This is just a quick note to record a notable change in perspective I’ve had recently about initiating conversations. Previously, this is something I would not usually do, even around people I already knew. This lead to a lot of situations with awkward silence, for example if I was standing around with someone waiting for something.

My reasoning process was something along the lines of, “they must not want to talk, or otherwise they would say something”. Since I didn’t want to annoy them, I didn’t say anything. Recently, however, I have been going out of my way to start conversations in such situations. To my surprise, most people do not seem annoyed at all, in fact they seem genuinely pleased.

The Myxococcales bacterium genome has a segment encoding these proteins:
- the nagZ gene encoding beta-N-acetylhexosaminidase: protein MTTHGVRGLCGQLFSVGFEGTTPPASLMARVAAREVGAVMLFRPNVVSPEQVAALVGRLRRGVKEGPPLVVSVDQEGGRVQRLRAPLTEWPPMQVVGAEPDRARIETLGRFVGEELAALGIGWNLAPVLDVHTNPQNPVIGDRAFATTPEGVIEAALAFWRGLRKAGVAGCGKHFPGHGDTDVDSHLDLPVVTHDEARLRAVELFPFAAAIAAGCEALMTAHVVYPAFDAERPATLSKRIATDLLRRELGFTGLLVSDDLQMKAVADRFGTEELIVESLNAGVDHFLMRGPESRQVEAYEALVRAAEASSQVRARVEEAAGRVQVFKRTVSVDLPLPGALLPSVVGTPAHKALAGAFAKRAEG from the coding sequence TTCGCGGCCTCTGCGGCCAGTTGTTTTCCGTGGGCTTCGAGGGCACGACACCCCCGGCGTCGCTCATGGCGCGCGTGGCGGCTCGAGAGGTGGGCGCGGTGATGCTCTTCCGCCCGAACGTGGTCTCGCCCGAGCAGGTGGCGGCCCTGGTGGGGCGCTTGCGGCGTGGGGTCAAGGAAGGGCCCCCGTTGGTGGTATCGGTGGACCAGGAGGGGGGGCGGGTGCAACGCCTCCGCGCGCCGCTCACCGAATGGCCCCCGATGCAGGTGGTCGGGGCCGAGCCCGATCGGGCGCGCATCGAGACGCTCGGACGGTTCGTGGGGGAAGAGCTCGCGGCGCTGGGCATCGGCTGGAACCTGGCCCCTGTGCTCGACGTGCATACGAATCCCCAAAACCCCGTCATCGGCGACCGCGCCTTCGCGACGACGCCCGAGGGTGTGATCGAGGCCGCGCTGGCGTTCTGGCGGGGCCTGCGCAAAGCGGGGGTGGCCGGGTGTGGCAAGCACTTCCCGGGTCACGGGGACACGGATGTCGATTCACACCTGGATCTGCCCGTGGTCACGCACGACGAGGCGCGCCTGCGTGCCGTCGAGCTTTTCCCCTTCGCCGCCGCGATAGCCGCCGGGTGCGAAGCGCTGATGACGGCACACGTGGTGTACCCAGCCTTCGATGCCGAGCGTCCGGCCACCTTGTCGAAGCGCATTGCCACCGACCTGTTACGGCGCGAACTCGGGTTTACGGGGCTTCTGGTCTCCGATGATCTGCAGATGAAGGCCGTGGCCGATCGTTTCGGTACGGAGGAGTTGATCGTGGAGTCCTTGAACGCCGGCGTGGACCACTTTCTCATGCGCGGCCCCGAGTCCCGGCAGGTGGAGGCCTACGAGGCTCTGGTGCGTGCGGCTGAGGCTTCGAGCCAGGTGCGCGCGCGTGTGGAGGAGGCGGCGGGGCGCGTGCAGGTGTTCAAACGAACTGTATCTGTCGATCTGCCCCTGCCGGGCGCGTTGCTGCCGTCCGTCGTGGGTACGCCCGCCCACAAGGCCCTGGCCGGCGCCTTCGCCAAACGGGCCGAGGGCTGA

This stark contrast with my expectation and the reality makes me curious what was mistaken about my previous viewpoint, and how I came to adopt such a perspective in the first place. In retrospect, the obvious objection to my reasoning is that the other person could well be thinking the same thing as me. Perhaps they would even prefer to talk, but dislike the act of initiating; if one accepts this perspective then the initiator is even doing a favour by saying something—exactly the reverse of my previous view.

What could have caused me to get things backwards? It’s not as if there is a lot of conventional wisdom saying you shouldn’t initiate; the closest thing I can think of is feminists complaining about men overzealously initiating women (typically in a dating context). I have to wonder if this was a case where I didn’t want to do something so I rationalized a reason against doing it.

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